Rounders and dividers are also available as separate pieces of equipment. A rounder simply takes dough and forms it into a ball, usually using one of two most common approaches: plate, or centrifugal with an internal roller, Cardamone explains. “Similar to a manual divider, plate-style will use two plates (top and bottom) that have a circular indentation where you will place the dough pieces; it rolls into balls using oscillating vibration,” he says. “The centrifugal type will roll the dough through a channel, where it will be evenly rounded by the time it hits the bottom of the channel.”
Lehmann recommends rounders for high-volume operations (making more than 150 pounds of dough per day). “Some are bench-mounted, and some have wheels so they can be moved around,” he says. Because space is a valuable commodity in any pizzeria, he prefers the freestanding models. “Also, rounders have very few parts moving parts, so there is little to fail on them, and only three or four parts that are easily cleaned,” Lehmann adds.
“You can think of a sheeter like an electric rolling pin or a pasta maker on steroids. They essentially allow you to roll out large amounts of dough, quickly, and to progressively smaller thicknesses, with relative ease”
— Victor Cardamone, Mise Design Group
Dividers, on the other hand, are essentially a portioning device used to cut dough into equal sizes and can come in manual and electric types. “The manual machines will have interchangeable cutter/portioner plates and blades that you insert into the unit that are based on the intended dough portion you are looking for,” Cardamone says. “For example, if you have a 10-pound batch of dough and require 8-ounce portions, then you would select the 20-portion divider plate and blade.” The electric dividers, he adds, function similarly to a pasta extruder and are typically programmable to cut the dough based on the desired portion size (electric units are most commonly used in combination with a rounder unit).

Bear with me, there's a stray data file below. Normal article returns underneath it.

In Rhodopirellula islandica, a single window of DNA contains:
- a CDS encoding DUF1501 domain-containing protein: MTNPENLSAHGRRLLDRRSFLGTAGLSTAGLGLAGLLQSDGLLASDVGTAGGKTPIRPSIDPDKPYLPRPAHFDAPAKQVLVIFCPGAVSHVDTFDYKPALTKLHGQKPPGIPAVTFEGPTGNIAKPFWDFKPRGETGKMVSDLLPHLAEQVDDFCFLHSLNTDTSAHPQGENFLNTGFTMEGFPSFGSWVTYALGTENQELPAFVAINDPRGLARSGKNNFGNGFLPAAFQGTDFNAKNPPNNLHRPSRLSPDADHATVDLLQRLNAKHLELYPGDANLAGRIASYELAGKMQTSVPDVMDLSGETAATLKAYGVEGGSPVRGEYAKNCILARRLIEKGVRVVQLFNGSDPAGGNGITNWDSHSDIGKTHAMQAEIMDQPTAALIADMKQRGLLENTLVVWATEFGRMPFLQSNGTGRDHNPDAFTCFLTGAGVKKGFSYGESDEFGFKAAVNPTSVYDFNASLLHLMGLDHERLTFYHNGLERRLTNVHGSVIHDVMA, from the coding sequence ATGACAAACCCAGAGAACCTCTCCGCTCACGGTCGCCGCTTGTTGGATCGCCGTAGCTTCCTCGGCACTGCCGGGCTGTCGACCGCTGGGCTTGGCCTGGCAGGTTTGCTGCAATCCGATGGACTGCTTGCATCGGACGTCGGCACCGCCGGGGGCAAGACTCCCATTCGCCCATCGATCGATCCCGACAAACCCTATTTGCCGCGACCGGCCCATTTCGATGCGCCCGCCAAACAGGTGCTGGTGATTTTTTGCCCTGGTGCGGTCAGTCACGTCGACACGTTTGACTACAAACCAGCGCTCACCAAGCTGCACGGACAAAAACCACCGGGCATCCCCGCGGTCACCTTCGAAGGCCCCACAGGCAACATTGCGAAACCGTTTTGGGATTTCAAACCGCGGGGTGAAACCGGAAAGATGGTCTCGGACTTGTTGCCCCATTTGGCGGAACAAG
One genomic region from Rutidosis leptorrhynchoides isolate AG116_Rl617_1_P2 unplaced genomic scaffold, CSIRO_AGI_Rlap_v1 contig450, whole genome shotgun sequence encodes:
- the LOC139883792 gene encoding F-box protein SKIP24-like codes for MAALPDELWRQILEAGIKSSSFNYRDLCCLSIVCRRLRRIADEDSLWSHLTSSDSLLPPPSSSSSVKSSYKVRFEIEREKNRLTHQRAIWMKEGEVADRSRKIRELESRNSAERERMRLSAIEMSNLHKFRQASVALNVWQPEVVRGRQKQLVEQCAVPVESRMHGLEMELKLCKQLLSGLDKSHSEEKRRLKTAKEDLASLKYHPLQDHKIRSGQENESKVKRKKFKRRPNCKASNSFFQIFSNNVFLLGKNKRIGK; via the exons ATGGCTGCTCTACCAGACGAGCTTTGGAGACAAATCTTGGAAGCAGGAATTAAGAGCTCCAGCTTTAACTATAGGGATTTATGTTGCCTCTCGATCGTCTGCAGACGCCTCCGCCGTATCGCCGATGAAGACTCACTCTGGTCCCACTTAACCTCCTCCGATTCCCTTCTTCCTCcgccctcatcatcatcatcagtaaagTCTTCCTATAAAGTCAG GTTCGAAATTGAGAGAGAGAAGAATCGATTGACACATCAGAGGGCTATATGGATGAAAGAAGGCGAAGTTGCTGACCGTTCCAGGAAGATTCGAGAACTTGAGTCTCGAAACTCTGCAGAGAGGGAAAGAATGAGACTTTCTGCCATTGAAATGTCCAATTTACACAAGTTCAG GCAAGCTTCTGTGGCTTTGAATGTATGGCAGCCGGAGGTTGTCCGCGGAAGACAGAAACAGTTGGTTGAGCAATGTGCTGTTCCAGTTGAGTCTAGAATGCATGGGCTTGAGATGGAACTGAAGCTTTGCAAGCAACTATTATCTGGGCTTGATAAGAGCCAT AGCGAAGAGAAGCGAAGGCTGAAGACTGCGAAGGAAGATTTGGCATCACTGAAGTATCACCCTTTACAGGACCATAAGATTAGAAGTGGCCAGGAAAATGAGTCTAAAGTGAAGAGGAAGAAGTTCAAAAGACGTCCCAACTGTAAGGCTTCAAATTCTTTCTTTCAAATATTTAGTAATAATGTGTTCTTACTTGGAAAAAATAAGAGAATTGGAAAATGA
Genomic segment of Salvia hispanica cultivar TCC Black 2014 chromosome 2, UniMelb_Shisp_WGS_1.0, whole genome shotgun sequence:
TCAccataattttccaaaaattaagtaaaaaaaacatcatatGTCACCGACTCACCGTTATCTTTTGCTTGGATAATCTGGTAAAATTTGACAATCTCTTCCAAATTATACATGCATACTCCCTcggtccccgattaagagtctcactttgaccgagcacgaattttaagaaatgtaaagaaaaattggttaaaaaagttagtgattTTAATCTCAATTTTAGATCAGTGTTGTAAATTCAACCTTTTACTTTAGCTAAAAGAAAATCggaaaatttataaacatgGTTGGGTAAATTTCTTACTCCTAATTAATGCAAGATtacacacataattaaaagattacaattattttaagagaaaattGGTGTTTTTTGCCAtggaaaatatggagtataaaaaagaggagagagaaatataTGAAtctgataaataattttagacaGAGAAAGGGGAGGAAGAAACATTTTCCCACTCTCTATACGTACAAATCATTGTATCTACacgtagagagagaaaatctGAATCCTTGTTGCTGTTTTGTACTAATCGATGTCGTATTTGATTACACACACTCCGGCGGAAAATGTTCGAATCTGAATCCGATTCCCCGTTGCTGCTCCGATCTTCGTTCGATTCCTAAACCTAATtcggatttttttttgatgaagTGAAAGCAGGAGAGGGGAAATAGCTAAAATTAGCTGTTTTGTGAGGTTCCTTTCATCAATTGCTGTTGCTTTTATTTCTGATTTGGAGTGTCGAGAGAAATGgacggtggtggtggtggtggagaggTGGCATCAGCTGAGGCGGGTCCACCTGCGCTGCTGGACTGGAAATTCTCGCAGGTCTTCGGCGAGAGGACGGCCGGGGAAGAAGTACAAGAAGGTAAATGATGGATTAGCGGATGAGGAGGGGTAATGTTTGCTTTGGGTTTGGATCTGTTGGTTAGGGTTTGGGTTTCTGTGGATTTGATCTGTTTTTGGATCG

Hence, Lehmann says it’s important to choose a machine that divides doughs within your scaling range, from lightest to heaviest. A machine that can scale your 14- and 16-ounce doughs but not your 8-ounce, after all, won’t do the job. “Dividers are most useful in commissary operations that are handling dough for multiple stores,” Lehmann says. “They’re accurate and work well. The average store won’t need them, but if you plan to grow locations, they might be something to add in the future.”
“You definitely want to understand your raw product and the final portion sizes needed,” Cardamone agrees. “Dough sheeters are typically used for more delicate, laminated-type doughs, whereas dividers and rounders are often used for more hearty, high-gluten-type doughs.” He notes that each unit you consider will have the product capacity it will handle outlined on the specification sheet, so it’s important to make sure the unit you’re selecting can provide the portion sizes needed for your end product!
Tracy Morin is PMQ’s senior copy editor.
Sheeters and Hand-Tossed Dough
What’s the secret to using a sheeter when forming hand-tossed dough? Tom “The Dough Doctor” Lehmann explained the process back in our August 2010 issue. “When setting the roll gap on the sheeter/roller, adjust it so the dough is sheeted out to only about 2⁄3 of the desired finished diameter,” Lehmann wrote. “Then finish opening the dough by hand tossing. This method helps to keep your dough skins from having an overly thin center section, and if you are not proficient at opening dough balls completely by hand, it will increase your speed while allowing you to develop the necessary proficiency to ultimately open the entire dough ball by hand.”